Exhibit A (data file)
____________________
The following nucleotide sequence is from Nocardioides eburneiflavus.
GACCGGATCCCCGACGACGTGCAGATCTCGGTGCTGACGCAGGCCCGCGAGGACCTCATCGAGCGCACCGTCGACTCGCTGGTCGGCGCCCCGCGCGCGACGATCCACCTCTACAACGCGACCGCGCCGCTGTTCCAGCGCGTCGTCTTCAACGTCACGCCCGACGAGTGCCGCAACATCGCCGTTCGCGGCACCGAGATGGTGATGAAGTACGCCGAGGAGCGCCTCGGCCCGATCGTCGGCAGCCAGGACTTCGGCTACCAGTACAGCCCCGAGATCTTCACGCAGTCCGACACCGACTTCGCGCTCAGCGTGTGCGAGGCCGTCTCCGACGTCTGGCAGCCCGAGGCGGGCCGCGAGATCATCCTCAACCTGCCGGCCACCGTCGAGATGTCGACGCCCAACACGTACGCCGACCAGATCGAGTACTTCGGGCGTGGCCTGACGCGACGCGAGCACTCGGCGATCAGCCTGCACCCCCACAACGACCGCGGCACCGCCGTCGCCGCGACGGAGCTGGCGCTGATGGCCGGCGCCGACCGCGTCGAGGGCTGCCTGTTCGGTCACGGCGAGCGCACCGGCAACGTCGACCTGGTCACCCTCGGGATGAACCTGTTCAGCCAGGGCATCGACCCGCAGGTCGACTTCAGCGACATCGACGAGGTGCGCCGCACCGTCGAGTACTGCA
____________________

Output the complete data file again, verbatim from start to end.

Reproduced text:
The following nucleotide sequence is from Nocardioides eburneiflavus.
GACCGGATCCCCGACGACGTGCAGATCTCGGTGCTGACGCAGGCCCGCGAGGACCTCATCGAGCGCACCGTCGACTCGCTGGTCGGCGCCCCGCGCGCGACGATCCACCTCTACAACGCGACCGCGCCGCTGTTCCAGCGCGTCGTCTTCAACGTCACGCCCGACGAGTGCCGCAACATCGCCGTTCGCGGCACCGAGATGGTGATGAAGTACGCCGAGGAGCGCCTCGGCCCGATCGTCGGCAGCCAGGACTTCGGCTACCAGTACAGCCCCGAGATCTTCACGCAGTCCGACACCGACTTCGCGCTCAGCGTGTGCGAGGCCGTCTCCGACGTCTGGCAGCCCGAGGCGGGCCGCGAGATCATCCTCAACCTGCCGGCCACCGTCGAGATGTCGACGCCCAACACGTACGCCGACCAGATCGAGTACTTCGGGCGTGGCCTGACGCGACGCGAGCACTCGGCGATCAGCCTGCACCCCCACAACGACCGCGGCACCGCCGTCGCCGCGACGGAGCTGGCGCTGATGGCCGGCGCCGACCGCGTCGAGGGCTGCCTGTTCGGTCACGGCGAGCGCACCGGCAACGTCGACCTGGTCACCCTCGGGATGAACCTGTTCAGCCAGGGCATCGACCCGCAGGTCGACTTCAGCGACATCGACGAGGTGCGCCGCACCGTCGAGTACTGCA